Apogamy (Definition)- Apogamy is a unique process of asexual reproduction in ferns, in which the development of haploid sporophyte(n) occurs from a haploid gametophyte(n) without the fusion of gametes. Heinrich Anton de Bary, termed this type of asexual reproduction in ferns as Apogamy, in the year 1878. In the year 1874, Farlow discovered the natural occurrence of apogamy in Pteris cretica. Dryopteris, Pteris, Osmunda, Adiantum are the ferns in which apogamy occurs naturally. Generally, the sporophyte which develops from gametophyte, when the fusion of gametes occurs are diploid (2n).
In the case of apogamy, since sporophyte develops from a gametophyte without the fusion of gametes, hence the sporophyte remains haploid(n). Therefore, The haploid sporophyte (n), which develops as a result of apogamy is generally infertile.
Apospory (Definition)- Apospory is the process of formation of the diploid gametophyte (2n) from the vegetative cells of the sporophyte (2n), without meiosis and formation of spores. It was first discovered in the year 1884 by Druery, in the plant Athyrium foemina var. clarissima jones. The aposporous gametophyte that has formed in this variety developed from its sporangium stalk and head. Pteris aquiline, Asplenium dimorphum, Osmunda javanica are the plants in which apospory occurs naturally.
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The major differences between apospory and apogamy are tabulated below.
Causes of Apogamy
The chances of occurrence of apogamy are high in those plants whose prothallus have aged.
When the gametophyte fails to produce gametes, there will be fewer chances for fusion. Hence, Apogamy will occur in such a situation where the failure of sex organ formation occurs.
Apogamy happens in those situations, when the plants fail to carry out normal fertilisation (sexual reproduction), either due to certain abnormal physiological conditions or environmental conditions.
If the prothallus of ferns or pteridophytes grows under high temperatures and bright light, their sexual organs cannot grow normally. Hence, apogamy occurs in that particular situation.
When there are water and nutrition deficiencies in the plant due to high temperature, under those conditions the plant carries out apogamy.
Apospory occurs in those pteridophytes who suffer from the deficiency of mineral nutrition due to the lack of minerals in the soil.
If the leaves of pteridophyte develop under dim light, chances of occurrence of apospory become high.
Asexual reproduction takes place during both apogamy and apospory.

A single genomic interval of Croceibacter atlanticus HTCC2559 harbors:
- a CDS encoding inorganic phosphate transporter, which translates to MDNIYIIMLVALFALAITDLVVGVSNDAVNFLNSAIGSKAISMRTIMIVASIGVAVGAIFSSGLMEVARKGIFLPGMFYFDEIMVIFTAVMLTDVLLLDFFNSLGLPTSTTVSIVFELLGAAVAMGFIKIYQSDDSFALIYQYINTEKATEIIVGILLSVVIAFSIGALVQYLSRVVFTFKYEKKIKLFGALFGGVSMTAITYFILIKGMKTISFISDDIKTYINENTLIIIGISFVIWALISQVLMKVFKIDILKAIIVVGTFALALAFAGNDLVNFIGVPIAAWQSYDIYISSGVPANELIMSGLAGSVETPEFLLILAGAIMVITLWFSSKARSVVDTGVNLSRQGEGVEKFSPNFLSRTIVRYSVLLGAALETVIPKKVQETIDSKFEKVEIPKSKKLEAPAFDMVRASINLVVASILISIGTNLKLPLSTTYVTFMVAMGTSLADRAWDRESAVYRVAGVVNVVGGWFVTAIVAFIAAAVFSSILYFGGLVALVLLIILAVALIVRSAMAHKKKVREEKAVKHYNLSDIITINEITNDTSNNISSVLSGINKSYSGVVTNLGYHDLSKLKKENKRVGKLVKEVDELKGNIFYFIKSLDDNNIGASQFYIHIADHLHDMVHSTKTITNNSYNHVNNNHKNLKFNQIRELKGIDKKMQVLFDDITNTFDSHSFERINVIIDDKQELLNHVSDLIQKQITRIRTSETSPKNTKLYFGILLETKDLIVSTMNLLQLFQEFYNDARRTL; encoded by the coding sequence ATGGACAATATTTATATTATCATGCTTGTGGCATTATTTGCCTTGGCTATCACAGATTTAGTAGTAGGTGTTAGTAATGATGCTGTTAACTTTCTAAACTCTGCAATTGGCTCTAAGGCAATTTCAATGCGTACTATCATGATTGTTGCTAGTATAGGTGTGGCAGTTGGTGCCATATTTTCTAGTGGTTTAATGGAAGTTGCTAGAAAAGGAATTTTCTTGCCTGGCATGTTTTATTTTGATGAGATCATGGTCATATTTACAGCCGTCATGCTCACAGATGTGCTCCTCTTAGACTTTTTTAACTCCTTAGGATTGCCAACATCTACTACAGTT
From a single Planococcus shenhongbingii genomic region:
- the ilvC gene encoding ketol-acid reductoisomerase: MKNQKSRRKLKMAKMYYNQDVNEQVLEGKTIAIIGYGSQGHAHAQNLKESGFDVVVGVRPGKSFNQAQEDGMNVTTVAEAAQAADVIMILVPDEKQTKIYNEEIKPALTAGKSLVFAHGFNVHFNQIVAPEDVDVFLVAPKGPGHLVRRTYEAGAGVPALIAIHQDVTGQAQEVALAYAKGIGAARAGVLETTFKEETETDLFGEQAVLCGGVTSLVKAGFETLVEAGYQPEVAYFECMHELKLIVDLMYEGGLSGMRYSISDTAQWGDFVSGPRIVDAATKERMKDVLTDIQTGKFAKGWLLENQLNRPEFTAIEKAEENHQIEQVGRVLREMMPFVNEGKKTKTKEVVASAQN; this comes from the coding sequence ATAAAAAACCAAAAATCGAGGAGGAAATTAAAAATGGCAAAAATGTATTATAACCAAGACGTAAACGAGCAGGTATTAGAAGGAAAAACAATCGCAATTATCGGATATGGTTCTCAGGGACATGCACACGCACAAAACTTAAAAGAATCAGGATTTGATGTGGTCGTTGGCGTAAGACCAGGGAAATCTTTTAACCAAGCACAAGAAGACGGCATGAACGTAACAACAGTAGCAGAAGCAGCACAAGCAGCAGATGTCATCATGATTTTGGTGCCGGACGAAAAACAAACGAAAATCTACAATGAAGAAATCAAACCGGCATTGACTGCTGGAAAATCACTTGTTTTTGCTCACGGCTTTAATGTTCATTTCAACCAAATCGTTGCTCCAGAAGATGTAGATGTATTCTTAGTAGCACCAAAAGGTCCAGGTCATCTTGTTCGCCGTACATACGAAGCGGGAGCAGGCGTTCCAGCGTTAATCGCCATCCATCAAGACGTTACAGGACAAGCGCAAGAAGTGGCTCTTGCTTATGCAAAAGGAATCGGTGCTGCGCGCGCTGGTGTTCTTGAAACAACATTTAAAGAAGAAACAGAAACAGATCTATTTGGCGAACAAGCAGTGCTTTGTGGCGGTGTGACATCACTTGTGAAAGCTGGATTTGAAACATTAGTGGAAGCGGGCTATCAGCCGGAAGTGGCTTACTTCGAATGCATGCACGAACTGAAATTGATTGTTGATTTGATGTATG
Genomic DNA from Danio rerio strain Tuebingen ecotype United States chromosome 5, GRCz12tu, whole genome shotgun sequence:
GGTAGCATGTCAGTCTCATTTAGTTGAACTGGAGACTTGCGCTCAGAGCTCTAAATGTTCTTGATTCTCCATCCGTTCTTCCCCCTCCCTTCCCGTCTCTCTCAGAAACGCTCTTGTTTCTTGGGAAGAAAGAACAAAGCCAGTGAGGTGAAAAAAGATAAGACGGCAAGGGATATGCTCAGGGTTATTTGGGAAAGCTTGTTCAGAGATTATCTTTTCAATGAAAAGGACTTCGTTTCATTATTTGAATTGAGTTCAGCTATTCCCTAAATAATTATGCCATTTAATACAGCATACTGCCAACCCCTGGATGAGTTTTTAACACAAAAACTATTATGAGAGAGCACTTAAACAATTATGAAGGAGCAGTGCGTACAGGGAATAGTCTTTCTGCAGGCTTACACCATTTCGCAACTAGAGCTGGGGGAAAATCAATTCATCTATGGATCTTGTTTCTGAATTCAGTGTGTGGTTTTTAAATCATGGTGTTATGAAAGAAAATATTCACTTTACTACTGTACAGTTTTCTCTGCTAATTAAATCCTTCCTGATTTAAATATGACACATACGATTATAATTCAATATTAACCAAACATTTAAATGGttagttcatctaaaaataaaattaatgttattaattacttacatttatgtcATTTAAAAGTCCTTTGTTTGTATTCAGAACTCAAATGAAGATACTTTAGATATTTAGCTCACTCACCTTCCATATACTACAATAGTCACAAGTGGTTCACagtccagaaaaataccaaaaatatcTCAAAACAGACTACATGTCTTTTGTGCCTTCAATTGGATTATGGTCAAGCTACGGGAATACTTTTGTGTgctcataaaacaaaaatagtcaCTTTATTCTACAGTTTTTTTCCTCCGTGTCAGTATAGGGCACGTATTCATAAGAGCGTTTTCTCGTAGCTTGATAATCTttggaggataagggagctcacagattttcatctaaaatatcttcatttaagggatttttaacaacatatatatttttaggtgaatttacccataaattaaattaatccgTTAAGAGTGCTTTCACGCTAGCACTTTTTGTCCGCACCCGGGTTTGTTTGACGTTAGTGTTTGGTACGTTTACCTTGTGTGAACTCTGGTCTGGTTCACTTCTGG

Both of them take place in plants.
The gametophyte and sporophyte share the same ploidy level in both phenomena.
Both of them take place mainly in bryophytes.
The formation of gametes does not occur in apogamy and apospory.
Both of them participate in the alternation of generation (alteration of a sexual phase, i.e., gametophyte and an asexual phase, i.e., sporophyte) in the life cycle of an organism.
Apomixis is the process of formation of the plant from a seed without fertilisation or normal sexual reproduction. The word ‘Apomixis’ is derived from two Greek words- “Apo” means “without” and “mixis” means “the act of mixing”. It is a type of asexual reproduction, but it does not come entirely under the category of “normal asexual reproduction” which involves propagation from cuttings or leaves. Replacement of the flower by bulbis and replacement of the seed by a plantlet can be considered as types of apomixis. Apospory is the most common type of apomixis in higher plants.
Apospory and Apogamy can be induced artificially in a laboratory with the help of hormones. Lycopodium and equisetum are the plants in which apogamy can be induced artificially. The artificial induction of apospory was first reported in Pteridium. Ceratopteris richardii is a model fern that does not carry out asexual reproduction naturally. Still, apogamy and apospory can be induced in it, in the laboratory by using specific culture conditions.
1. What are sporophyte and gametophyte?
Sporophyte- When a haploid egg cell is fertilized by haploid sperm, it generates a zygote, which develops a multicellular diploid(2n) structure in the life cycle of plant or alga, called the sporophyte. The function of sporophyte is to produce spores through meiotic (reduction) division. A double set of chromosomes is present in each sporophyte cell, one chromosome set from each parent. While reproduction, specialized leaves called sporophylls are produced by the sporophyte.
Gametophyte- Gametophyte is the sexual phase in the life cycle of plants and certain algae and is a haploid multicellular organism. It develops from a haploid spore that has one set of chromosomes. The formation of the male gametophyte occurs in the anthers of the stamen and the female gametophyte is found in the ovules within the pistil.
2. What are haploid cells and diploid cells?
Haploid cells (Definition)- Haploid cells are those cells that have a single set of chromosomes. Examples of haploid cells are gametes that are produced as a result of meiosis. A parent cell divides twice, which results in two diploid cells after the first division and 4 haploid (n) daughter cells after the second division.
Diploid cells (Definition)- Diploid cells are those cells that contain the complete set of genetic material or chromosomes. They are produced by mitosis and they are identical to the parent cell from which they are produced. Skin cells and muscle cells are examples of diploid cells.